Purple Art

[April 25 2023]

Jay Miriam: From the Mouths of Babes

Exhibition Details: From the Mouths of Babes May 5 – July 22, 2023 WolfGang Gallery

Jay Miriam Interview

Interview text by Timothy Ryan White

Jay Miriam is an expressionist oil painter from Brooklyn, NY. She focuses on nude women. All of her work is sketched and then painted with nothing traced. Her colors are completely her own, as she mixes them herself. If the model is not in front of her she paints from memory and feeling. A kaleidoscope of imagery and emotion fill every piece. When you see a Jay Miriam, you know it is by her hand without asking or searching for a signature. Viewing her work is an invitation to a world both familiar and foreign. A warmth of color, depth, and emotion is felt by the observer as their eye meets her work. One cannot help but feel they are being let into a private moment, as important to the viewer as it is the figure on the canvas.

You’re a New York City native and the daughter of immigrants from Poland. Did growing up in the diaspora of these two worlds impact your art?

Jay Miriam – I would say so, in a way I grew up in two different worlds. There was my home life, which was traditional Polish, and the outside world, which was more chaotic. My first language was Polish, and
my earliest memories are of Greenpoint (Brooklyn) and the Polish community: church, bible studies, Polish dances (krakowianki i gorale), visiting the Polish bakery every Sunday. As I grew older I stopped being “Polish” and slowly became “Polish-American”, learning English and wanting to fit in I naturally rejected my home life to find my place in the outside world. The problem with this finding-of-oneself is, after not speaking in Polish for many years, I realized I had transitioned from “Polish-American” to solely “American”. Living between two worlds is a lifelong challenge, trying to find a foot in one without losing balance in the other. Because language was always such a challenge for me, I barely spoke as a youth, in English or Polish, and turned to the visual language as my mode of communication. You can draw a flower and in any language it is a flower, without worry of grammar, rhetoric, or accent.

What can people expect from your new series? Is it a departure from your previous work?

Jay Miriam – People can expect to see bold mark making, vibrant color palettes, distortion of the figure, and expression that I always try to project in my work. In that way, the hand has not changed, but the circumstance and the eye in this series is a departure from my usual mode of working from imagination. In this series, over the course of eight weeks in January and February, eleven women came to the studio to pose for portraits. Of the eleven women six were strangers and 5 were close friends. It was a beautiful process and it felt like a mutual creation between muse and painter. We worked together to plan a pose, and it was important for it to be something natural. The way we worked varied based on the pose and personal preference, some wanted to take a break every 2 minutes, whereas others were okay to pose until they decided for a break. Just that process alone changes how each Muse was painted, because after each break nobody will take the exact same pose, and so you have a leg that was on the left and now it’s more to the right. These organic movements allowed for the painting to evolve into itself, as the passage of time decided where the leg will finally rest.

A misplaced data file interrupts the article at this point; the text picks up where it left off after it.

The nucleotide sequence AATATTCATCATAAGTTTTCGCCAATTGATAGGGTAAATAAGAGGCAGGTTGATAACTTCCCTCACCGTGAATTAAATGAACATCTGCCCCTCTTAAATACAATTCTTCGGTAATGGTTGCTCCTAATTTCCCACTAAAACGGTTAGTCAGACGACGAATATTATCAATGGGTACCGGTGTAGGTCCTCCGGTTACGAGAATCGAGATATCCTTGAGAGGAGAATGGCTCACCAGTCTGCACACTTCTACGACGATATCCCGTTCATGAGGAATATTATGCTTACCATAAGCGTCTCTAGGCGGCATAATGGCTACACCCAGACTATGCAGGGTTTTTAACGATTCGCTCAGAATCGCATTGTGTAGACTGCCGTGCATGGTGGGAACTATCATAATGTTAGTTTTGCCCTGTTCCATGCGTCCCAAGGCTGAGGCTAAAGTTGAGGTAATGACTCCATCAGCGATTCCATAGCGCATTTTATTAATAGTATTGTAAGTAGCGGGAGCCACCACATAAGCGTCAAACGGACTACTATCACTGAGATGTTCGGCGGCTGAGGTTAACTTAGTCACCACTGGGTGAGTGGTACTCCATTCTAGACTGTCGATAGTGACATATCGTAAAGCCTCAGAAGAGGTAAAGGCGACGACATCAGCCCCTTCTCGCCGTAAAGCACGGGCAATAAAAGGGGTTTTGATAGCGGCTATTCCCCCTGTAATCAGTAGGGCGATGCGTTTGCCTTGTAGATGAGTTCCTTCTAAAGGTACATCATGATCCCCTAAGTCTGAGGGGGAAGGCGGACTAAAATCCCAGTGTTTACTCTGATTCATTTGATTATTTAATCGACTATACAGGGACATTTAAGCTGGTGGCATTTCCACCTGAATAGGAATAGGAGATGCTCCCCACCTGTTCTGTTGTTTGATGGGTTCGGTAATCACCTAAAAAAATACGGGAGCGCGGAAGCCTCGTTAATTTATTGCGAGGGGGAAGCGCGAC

This is your first solo show post-pandemic. How did it come together?
Jay Miriam – I’m very excited to work with the team at Wolfgang Gallery — a contemporary art gallery located in Atlanta, GA., which was founded in 2022 by Benjamin Deaton and Anna King. Initially I met Benjamin in 2019, he came by for a studio visit while I was secretly pregnant with my daughter, ha ha ha. During our visit I realized Benjamin has an inherent talent for seeing art, his taste and his extensive knowledge of contemporary and historical art were incredibly impressive. We kept in touch during Covid, and as Benjamin knew, I was in an almost two year complete quarantine due to my daughter’s medical condition. And so when Benjamin approached me for a solo exhibition, I immediately knew I wanted the works to be from life.

Many people who enter galleries for a show are new to art or dilettantes and anxiously rush for the wine line while they figure out their next move and hope to see a familiar face. As an artist, what is your mindset when you enter a gallery to see new works? Where would you like a person’s eye and mind to go when they view your paintings?

Jay Miriam – When I go to a gallery I always feel like a little kid who is about to enter a candy store, especially if the exhibition has works by an artist I admire and whose career I follow. To be able to see the works up close changes everything: the scale, the texture, to be able to walk towards and away from, seeing an artwork takes time and the more you look, the greater your understanding and bond with the work is. In my paintings I would like the person’s eye to move around the entire canvas, and then to form a visual map of bridges that link various brush strokes and colors. At least that’s how I paint, for instance; I may place a cool red between a blue and yellow, so that the color transition between a cool and warm isn’t as jarring to the eye. And that is the purpose of the red there. If that makes sense. Every color exists because it has to find a place of harmony in relation to every other color, and together, they form the composition.